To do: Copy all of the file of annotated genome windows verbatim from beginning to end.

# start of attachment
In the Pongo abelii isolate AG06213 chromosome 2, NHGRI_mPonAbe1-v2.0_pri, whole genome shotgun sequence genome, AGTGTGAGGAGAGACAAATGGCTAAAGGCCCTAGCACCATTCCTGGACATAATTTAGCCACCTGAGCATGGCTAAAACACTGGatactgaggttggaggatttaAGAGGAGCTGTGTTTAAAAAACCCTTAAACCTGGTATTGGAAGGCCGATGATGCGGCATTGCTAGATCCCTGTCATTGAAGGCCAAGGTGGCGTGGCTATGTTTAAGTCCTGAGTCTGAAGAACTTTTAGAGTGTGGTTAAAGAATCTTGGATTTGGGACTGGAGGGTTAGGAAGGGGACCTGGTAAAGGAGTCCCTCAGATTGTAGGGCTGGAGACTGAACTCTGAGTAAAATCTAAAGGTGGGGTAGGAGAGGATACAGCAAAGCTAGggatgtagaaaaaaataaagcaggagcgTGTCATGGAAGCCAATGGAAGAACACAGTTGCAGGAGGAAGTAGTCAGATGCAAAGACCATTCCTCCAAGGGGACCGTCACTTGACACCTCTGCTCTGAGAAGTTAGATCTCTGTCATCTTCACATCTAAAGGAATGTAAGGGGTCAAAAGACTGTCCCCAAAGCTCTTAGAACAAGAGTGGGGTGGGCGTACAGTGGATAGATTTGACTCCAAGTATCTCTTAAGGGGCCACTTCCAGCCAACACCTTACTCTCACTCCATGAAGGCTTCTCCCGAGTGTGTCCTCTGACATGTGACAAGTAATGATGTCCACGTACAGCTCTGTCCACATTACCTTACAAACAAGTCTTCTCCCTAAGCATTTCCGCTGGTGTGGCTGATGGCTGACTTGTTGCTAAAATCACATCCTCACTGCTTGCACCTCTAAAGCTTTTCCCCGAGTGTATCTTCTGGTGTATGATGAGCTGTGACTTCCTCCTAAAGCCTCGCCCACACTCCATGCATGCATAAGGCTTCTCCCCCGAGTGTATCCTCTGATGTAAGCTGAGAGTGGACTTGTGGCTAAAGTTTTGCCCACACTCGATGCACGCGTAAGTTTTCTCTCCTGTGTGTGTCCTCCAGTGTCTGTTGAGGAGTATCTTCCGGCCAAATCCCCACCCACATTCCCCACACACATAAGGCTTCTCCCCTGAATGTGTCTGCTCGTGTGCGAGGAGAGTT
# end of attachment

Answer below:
In the Pongo abelii isolate AG06213 chromosome 2, NHGRI_mPonAbe1-v2.0_pri, whole genome shotgun sequence genome, AGTGTGAGGAGAGACAAATGGCTAAAGGCCCTAGCACCATTCCTGGACATAATTTAGCCACCTGAGCATGGCTAAAACACTGGatactgaggttggaggatttaAGAGGAGCTGTGTTTAAAAAACCCTTAAACCTGGTATTGGAAGGCCGATGATGCGGCATTGCTAGATCCCTGTCATTGAAGGCCAAGGTGGCGTGGCTATGTTTAAGTCCTGAGTCTGAAGAACTTTTAGAGTGTGGTTAAAGAATCTTGGATTTGGGACTGGAGGGTTAGGAAGGGGACCTGGTAAAGGAGTCCCTCAGATTGTAGGGCTGGAGACTGAACTCTGAGTAAAATCTAAAGGTGGGGTAGGAGAGGATACAGCAAAGCTAGggatgtagaaaaaaataaagcaggagcgTGTCATGGAAGCCAATGGAAGAACACAGTTGCAGGAGGAAGTAGTCAGATGCAAAGACCATTCCTCCAAGGGGACCGTCACTTGACACCTCTGCTCTGAGAAGTTAGATCTCTGTCATCTTCACATCTAAAGGAATGTAAGGGGTCAAAAGACTGTCCCCAAAGCTCTTAGAACAAGAGTGGGGTGGGCGTACAGTGGATAGATTTGACTCCAAGTATCTCTTAAGGGGCCACTTCCAGCCAACACCTTACTCTCACTCCATGAAGGCTTCTCCCGAGTGTGTCCTCTGACATGTGACAAGTAATGATGTCCACGTACAGCTCTGTCCACATTACCTTACAAACAAGTCTTCTCCCTAAGCATTTCCGCTGGTGTGGCTGATGGCTGACTTGTTGCTAAAATCACATCCTCACTGCTTGCACCTCTAAAGCTTTTCCCCGAGTGTATCTTCTGGTGTATGATGAGCTGTGACTTCCTCCTAAAGCCTCGCCCACACTCCATGCATGCATAAGGCTTCTCCCCCGAGTGTATCCTCTGATGTAAGCTGAGAGTGGACTTGTGGCTAAAGTTTTGCCCACACTCGATGCACGCGTAAGTTTTCTCTCCTGTGTGTGTCCTCCAGTGTCTGTTGAGGAGTATCTTCCGGCCAAATCCCCACCCACATTCCCCACACACATAAGGCTTCTCCCCTGAATGTGTCTGCTCGTGTGCGAGGAGAGTT